- 110km :
wondrous cave temples are cut into the rocky sides of a dramatic
crescent-shaped gorge, at the head of which is a waterfall that drops
over the mountain rim in a series of seven steps to a pool far below -
the Saptakund. Dating back to the 2nd century B.C, they cover a span of
800 years where under royal patronage of ruling dynasties, professional
artists helped Buddhist monks to create magnificent murals narrating the
story of Buddha in his cycle of incarnations. Etched and painted in
vegetable and mineral dyes, the paintings have a langourous stylised
beauty and magical eloquence. The Ajanta Caves are a World Heritage
famous caves of Ajanta
Caves 1,2,16 and 17 have the best preserved paintings and required days,
not hours to appreciate. The magnificent depictions of the Bodhisattvas,
Avalokitesvara and Padmapaniin in Cave 1 are particularly well known.
A court scene in Cave number 1, possibly the story of conversion of
Nanda, a fellow prince like the Buddha, decided to join the Buddha's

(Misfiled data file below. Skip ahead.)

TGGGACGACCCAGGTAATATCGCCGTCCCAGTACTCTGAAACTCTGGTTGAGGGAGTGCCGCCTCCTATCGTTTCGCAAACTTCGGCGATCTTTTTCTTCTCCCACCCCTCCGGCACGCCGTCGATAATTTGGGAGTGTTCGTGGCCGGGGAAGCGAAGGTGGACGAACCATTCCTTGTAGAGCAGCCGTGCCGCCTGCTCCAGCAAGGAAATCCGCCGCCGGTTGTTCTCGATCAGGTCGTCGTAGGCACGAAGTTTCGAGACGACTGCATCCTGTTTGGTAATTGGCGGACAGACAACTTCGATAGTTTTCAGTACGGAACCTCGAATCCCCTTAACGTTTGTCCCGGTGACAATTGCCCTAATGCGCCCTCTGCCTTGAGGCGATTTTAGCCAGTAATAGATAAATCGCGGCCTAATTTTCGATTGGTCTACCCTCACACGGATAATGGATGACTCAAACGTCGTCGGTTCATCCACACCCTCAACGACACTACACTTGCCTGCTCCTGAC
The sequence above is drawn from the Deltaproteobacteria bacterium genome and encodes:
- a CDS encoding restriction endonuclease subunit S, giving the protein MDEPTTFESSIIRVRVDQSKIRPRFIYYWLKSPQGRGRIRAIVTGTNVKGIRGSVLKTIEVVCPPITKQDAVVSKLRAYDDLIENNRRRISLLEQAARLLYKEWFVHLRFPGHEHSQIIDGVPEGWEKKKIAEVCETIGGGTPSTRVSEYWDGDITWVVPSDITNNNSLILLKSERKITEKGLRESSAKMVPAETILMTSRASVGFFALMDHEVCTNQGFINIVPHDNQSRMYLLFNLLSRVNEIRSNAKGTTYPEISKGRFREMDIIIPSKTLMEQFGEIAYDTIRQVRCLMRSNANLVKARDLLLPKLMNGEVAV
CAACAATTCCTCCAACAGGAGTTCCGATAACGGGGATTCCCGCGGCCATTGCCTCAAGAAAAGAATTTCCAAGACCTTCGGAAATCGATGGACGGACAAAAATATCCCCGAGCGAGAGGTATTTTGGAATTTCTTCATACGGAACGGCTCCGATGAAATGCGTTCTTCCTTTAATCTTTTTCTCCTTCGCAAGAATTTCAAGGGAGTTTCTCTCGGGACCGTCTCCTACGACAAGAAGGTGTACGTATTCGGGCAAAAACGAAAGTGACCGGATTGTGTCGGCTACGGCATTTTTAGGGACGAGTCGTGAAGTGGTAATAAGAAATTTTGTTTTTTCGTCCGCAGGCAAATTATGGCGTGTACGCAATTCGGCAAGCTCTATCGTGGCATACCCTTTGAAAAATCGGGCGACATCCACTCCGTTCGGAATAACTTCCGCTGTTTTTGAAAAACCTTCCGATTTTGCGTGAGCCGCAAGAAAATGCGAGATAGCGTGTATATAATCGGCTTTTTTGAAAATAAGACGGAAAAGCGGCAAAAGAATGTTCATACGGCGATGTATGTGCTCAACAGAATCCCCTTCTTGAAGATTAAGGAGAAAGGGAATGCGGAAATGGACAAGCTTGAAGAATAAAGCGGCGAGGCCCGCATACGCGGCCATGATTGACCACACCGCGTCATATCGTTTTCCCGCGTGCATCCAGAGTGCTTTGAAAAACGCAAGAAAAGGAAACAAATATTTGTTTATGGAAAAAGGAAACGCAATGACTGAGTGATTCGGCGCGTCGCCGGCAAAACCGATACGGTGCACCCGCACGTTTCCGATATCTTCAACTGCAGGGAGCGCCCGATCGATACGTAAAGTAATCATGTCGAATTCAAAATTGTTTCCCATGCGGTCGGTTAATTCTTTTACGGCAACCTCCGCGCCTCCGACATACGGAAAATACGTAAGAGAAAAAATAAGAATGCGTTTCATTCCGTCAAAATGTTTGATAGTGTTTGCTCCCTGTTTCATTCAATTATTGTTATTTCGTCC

monastic order. His dilemma was leaving his wife Sundari and pleasures
of princely life for one of austerity, sacrifice and discipline.
In Cave 2, ceiling and wall paintings illustrate events associated with
the Buddha's birth.
A cameo of a woman at her toilet is universal favorite. For instance, is
the scene of Buddha's birth showing his mother, Maya, standing in the
place garden at Lumbini. Also in the same cave is the scene from the
Mahajanaka Jataka, where the queen and her attendants tempt the
shipwrecked price with all the art of this world.
In Cave Number 7, a sculptured frieze of miracle of Sravasti, when the
Buddha multiplied himself a thousand times.
The paintings at Ajanta in Cave 17 depict stories from the Jatakas or
tales of the previous incarnations of the Buddha. The doorway in the
verandah of Cave 17, is a row of enormous couples above which is a row
of seated Buddhas. The raised right hand, with the palm facing the
viewer, is a symbol of abhaya, reassurance and protection.
Cave 19 at Ajanta is amongst the best surviving examples of a rock cut
chaitya griha. The elegant porch is topped by the distinctive
'horseshoe' shaped window, which is flanked by yakshas or guardians,
standing Buddha figures and elaborate decorative motifs.
The interior of Cave 19 is profusely carved with pillars, a monolithic
carved symbolic stupa and images of Buddha which heralded the
introduction of Mahayana phase. The story of Buddha life served as a